London mayor slaps daily tax on most polluting vehicles

  The most polluting cars, vans and motorbikes to drive through central London will face a charge of up to £24 a day from 2019. It is part of London […]

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The most polluting cars, vans and motorbikes to drive through central London will face a charge of up to £24 a day from 2019.

It is part of London Mayor Sadiq Khan’s plans to crack down on gas-guzzling vehicles and clean up the city’s toxic air.

He made the announcement at the Museum of London this morning, where a group of children took part in a ‘Great Smog’ workshop.

Mr Khan previously confirmed the £10 T-Charge, which will come into effect from October this year.

He is now proposing to replace it by introducing the “world’s first” Ultra Low Emission Zone (ULEZ) in central London from 8th April 2019 – six months earlier than expected – covering the same area as the existing congestion charging zone.

Petrol vehicles that don’t meet the Euro 4 standards and diesel vehicles that don’t meet the Euro 6 standards will have to pay a ULEZ daily fee – £12.50 for cars, vans and motorbikes.

The total cost, with the congestion charge added, will be £24 a day.

Buses, coaches and high duty vehicles (HGVs) will be charged £100 to drive in the zone. Black cabs will be exempt from the ULEZ charge while minicabs like Uber will have to pay.

City Hall expects the introduction of ULEZ to help reduce road transport NOx emissions by nearly 50% by 2020.

The mayor told ELN: “I’m really concerned about the air in London – the air in London is lethal. It’s responsible for more than 9,000 early deaths each year, more than 40,000 early deaths across the country. Children in parts of London have defective lungs because of the poor quality air. More than 430 schools are in parts of London where the air is illegal.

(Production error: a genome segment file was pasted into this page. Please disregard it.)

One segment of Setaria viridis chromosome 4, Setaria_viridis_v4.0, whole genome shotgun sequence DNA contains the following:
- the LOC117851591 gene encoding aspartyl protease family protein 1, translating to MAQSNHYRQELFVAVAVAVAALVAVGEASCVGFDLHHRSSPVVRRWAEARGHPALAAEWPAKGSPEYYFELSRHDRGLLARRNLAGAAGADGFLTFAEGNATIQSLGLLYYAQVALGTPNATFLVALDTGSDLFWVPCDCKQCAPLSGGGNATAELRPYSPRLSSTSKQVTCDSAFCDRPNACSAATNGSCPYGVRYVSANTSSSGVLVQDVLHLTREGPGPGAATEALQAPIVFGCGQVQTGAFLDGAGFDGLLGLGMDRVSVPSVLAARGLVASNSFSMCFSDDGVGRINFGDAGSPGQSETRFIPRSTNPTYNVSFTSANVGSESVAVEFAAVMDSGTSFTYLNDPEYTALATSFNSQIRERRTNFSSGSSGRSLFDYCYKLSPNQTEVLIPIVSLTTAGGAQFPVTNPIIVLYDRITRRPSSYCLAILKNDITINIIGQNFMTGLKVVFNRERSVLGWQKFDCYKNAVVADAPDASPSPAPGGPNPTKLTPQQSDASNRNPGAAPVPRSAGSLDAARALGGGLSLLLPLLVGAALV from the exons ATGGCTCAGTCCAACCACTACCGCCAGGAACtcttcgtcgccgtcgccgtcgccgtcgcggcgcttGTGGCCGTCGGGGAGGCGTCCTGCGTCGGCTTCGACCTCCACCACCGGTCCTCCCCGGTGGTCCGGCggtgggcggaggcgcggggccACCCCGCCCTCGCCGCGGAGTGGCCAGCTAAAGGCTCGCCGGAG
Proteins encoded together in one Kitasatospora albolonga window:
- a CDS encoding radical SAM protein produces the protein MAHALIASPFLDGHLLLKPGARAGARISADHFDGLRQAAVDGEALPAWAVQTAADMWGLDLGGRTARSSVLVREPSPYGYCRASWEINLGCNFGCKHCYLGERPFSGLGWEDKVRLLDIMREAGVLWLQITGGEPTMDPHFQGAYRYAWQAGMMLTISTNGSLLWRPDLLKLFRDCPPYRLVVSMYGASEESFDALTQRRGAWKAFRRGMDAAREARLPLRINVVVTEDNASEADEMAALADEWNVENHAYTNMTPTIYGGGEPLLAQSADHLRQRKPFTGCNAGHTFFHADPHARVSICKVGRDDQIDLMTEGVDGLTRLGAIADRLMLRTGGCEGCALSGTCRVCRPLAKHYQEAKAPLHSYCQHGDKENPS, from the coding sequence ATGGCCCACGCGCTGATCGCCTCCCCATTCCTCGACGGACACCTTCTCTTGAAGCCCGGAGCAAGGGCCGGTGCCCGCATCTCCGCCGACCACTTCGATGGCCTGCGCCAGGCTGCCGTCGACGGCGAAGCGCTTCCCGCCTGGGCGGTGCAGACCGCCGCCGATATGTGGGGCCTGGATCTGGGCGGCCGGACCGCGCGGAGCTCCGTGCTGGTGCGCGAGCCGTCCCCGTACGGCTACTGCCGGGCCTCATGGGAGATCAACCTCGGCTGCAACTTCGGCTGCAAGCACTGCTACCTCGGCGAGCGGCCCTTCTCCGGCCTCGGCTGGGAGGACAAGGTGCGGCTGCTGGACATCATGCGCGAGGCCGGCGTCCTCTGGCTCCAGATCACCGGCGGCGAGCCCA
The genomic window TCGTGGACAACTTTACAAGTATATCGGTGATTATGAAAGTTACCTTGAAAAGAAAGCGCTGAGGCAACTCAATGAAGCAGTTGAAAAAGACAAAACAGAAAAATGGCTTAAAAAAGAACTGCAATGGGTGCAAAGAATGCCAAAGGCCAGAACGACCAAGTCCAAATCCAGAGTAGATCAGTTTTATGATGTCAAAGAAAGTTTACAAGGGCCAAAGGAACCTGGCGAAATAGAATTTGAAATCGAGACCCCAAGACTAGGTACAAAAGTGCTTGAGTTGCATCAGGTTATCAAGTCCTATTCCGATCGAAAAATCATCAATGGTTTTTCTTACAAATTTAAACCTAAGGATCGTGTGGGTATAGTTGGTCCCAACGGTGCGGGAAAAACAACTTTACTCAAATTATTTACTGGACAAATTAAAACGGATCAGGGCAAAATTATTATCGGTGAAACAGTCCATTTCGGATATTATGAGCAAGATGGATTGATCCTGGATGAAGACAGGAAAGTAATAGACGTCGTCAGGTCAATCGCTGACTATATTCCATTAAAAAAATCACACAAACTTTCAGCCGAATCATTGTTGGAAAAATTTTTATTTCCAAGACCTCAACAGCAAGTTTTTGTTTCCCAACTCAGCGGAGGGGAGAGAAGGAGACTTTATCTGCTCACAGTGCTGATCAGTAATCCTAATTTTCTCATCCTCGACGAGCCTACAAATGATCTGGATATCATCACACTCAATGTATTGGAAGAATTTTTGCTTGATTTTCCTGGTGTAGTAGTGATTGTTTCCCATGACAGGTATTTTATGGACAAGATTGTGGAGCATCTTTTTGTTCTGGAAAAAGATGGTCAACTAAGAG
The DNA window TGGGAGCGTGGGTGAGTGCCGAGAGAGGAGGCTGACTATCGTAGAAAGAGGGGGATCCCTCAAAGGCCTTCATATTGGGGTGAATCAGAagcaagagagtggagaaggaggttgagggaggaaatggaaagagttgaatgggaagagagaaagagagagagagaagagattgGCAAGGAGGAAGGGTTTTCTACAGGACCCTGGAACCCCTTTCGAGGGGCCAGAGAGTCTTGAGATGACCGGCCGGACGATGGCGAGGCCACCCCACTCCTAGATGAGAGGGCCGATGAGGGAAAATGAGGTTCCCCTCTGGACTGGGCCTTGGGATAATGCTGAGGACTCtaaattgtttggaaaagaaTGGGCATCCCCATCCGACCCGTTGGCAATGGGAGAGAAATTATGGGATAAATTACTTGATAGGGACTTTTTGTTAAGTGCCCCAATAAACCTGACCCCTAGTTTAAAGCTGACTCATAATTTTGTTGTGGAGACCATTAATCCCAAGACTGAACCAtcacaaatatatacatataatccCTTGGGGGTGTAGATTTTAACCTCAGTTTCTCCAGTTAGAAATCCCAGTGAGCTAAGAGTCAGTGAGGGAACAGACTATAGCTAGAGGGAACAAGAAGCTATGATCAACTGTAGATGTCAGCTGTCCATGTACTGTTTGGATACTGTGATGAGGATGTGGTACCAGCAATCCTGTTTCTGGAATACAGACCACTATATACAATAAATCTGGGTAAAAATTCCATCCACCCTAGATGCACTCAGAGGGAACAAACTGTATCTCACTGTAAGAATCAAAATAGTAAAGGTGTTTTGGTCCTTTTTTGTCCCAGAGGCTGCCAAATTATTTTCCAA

“I’m not willing to stand by and do nothing so we’re taking bold and decisive action, consulting today up to June on the world’s first Ultra Low Emission Zone, which will mean the most polluting vehicles pay an additional charge if they come into central London.”

He believes the government isn’t doing “anywhere near enough” to address poor air quality in the country.

Mr Khan suggests the government should set out “bold plans”, including a new Clean Air Act for the 21st century that deals with issues like construction and housing, a national diesel scrappage scheme to help motorists move to cleaner vehicles and give powers and resources to local government so they can take action to clean up the air.

He also plans a London-wide expansion of the ULEZ for heavily polluting buses, coaches and lorries to take place in 2020 and up to the North and South Circular roads for cars and vans in 2021.

The mayor recently announced a new ‘cleaner vehicle checker’ will be launched this autumn to help help consumers identify and avoid buying the most polluting vehicles.

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